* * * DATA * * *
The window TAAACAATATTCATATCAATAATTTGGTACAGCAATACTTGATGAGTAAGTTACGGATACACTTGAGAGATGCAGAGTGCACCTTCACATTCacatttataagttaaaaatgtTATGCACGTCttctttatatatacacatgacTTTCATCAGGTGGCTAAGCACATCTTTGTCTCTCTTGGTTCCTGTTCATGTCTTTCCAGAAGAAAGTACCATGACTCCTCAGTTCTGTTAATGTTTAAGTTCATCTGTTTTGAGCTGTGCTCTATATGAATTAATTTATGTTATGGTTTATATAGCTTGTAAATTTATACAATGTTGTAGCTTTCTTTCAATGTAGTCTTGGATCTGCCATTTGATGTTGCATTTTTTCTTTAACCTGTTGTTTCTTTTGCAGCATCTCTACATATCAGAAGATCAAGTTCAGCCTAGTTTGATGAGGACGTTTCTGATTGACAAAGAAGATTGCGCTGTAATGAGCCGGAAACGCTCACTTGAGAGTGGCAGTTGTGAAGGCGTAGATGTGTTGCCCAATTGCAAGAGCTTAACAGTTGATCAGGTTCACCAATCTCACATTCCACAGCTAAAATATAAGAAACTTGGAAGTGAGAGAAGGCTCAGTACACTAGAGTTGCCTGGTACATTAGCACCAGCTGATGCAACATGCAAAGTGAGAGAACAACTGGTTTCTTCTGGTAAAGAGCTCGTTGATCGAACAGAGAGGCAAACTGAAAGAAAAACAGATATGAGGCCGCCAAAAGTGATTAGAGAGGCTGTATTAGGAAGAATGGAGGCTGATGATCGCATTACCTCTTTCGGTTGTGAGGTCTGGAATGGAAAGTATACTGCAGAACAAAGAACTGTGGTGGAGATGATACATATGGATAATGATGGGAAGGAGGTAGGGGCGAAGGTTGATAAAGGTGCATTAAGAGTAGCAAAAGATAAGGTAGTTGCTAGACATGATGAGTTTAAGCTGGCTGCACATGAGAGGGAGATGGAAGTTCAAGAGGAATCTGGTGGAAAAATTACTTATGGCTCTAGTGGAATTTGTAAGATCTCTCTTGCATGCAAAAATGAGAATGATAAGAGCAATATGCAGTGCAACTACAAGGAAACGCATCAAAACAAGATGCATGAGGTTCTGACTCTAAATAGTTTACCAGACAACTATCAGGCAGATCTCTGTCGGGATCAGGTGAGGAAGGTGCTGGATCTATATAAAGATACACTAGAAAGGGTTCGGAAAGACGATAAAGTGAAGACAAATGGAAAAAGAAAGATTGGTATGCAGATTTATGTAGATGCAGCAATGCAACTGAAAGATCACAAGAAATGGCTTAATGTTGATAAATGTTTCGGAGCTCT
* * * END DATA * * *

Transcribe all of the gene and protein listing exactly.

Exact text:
The window TAAACAATATTCATATCAATAATTTGGTACAGCAATACTTGATGAGTAAGTTACGGATACACTTGAGAGATGCAGAGTGCACCTTCACATTCacatttataagttaaaaatgtTATGCACGTCttctttatatatacacatgacTTTCATCAGGTGGCTAAGCACATCTTTGTCTCTCTTGGTTCCTGTTCATGTCTTTCCAGAAGAAAGTACCATGACTCCTCAGTTCTGTTAATGTTTAAGTTCATCTGTTTTGAGCTGTGCTCTATATGAATTAATTTATGTTATGGTTTATATAGCTTGTAAATTTATACAATGTTGTAGCTTTCTTTCAATGTAGTCTTGGATCTGCCATTTGATGTTGCATTTTTTCTTTAACCTGTTGTTTCTTTTGCAGCATCTCTACATATCAGAAGATCAAGTTCAGCCTAGTTTGATGAGGACGTTTCTGATTGACAAAGAAGATTGCGCTGTAATGAGCCGGAAACGCTCACTTGAGAGTGGCAGTTGTGAAGGCGTAGATGTGTTGCCCAATTGCAAGAGCTTAACAGTTGATCAGGTTCACCAATCTCACATTCCACAGCTAAAATATAAGAAACTTGGAAGTGAGAGAAGGCTCAGTACACTAGAGTTGCCTGGTACATTAGCACCAGCTGATGCAACATGCAAAGTGAGAGAACAACTGGTTTCTTCTGGTAAAGAGCTCGTTGATCGAACAGAGAGGCAAACTGAAAGAAAAACAGATATGAGGCCGCCAAAAGTGATTAGAGAGGCTGTATTAGGAAGAATGGAGGCTGATGATCGCATTACCTCTTTCGGTTGTGAGGTCTGGAATGGAAAGTATACTGCAGAACAAAGAACTGTGGTGGAGATGATACATATGGATAATGATGGGAAGGAGGTAGGGGCGAAGGTTGATAAAGGTGCATTAAGAGTAGCAAAAGATAAGGTAGTTGCTAGACATGATGAGTTTAAGCTGGCTGCACATGAGAGGGAGATGGAAGTTCAAGAGGAATCTGGTGGAAAAATTACTTATGGCTCTAGTGGAATTTGTAAGATCTCTCTTGCATGCAAAAATGAGAATGATAAGAGCAATATGCAGTGCAACTACAAGGAAACGCATCAAAACAAGATGCATGAGGTTCTGACTCTAAATAGTTTACCAGACAACTATCAGGCAGATCTCTGTCGGGATCAGGTGAGGAAGGTGCTGGATCTATATAAAGATACACTAGAAAGGGTTCGGAAAGACGATAAAGTGAAGACAAATGGAAAAAGAAAGATTGGTATGCAGATTTATGTAGATGCAGCAATGCAACTGAAAGATCACAAGAAATGGCTTAATGTTGATAAATGTTTCGGAGCTCT